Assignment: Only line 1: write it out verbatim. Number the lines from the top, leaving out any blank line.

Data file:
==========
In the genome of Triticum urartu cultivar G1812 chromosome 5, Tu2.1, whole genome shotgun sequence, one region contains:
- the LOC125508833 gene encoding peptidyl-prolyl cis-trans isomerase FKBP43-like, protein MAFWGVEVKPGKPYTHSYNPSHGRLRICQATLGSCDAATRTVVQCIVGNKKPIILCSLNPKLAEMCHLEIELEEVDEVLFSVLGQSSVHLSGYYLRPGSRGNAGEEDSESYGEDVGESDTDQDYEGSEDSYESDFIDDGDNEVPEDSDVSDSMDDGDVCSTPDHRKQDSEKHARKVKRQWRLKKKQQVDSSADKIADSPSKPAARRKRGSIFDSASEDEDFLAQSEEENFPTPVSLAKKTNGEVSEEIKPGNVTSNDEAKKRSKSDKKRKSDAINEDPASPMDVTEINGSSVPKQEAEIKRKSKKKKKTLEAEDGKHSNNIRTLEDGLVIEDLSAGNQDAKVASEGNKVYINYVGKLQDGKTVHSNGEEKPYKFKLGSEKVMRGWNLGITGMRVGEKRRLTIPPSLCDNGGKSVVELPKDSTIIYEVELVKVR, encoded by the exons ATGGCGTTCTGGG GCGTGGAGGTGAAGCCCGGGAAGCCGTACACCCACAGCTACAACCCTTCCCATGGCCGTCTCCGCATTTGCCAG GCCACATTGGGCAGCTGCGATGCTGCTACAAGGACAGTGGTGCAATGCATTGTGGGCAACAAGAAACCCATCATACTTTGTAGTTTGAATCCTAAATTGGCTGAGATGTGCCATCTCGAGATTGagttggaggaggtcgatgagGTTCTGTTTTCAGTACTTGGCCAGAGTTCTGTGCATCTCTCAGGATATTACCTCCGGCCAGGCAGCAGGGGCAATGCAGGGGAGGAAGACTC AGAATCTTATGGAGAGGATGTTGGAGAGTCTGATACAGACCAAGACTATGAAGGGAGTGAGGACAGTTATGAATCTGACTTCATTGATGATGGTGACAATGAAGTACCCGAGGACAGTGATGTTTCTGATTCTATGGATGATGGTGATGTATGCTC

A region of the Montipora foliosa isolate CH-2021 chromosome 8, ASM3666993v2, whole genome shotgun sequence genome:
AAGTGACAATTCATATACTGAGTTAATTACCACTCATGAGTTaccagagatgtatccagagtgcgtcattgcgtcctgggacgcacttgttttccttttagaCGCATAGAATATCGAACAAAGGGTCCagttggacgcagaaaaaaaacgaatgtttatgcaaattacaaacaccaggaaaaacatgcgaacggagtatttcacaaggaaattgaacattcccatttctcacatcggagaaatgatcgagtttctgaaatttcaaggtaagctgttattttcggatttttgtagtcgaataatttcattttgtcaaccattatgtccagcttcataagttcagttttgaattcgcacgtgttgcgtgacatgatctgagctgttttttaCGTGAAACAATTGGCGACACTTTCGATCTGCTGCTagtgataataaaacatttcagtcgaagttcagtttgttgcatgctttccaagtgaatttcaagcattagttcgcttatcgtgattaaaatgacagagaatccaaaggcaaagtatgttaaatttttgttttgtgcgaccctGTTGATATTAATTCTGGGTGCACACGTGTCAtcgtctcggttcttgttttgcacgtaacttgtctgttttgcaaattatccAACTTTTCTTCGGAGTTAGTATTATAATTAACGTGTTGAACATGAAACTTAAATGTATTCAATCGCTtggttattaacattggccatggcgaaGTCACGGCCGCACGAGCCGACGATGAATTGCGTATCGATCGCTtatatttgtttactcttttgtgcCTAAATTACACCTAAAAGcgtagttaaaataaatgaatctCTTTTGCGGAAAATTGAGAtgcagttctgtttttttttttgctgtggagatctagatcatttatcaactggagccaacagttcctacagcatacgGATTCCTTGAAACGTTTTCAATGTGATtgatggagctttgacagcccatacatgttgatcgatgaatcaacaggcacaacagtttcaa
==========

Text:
In the genome of Triticum urartu cultivar G1812 chromosome 5, Tu2.1, whole genome shotgun sequence, one region contains: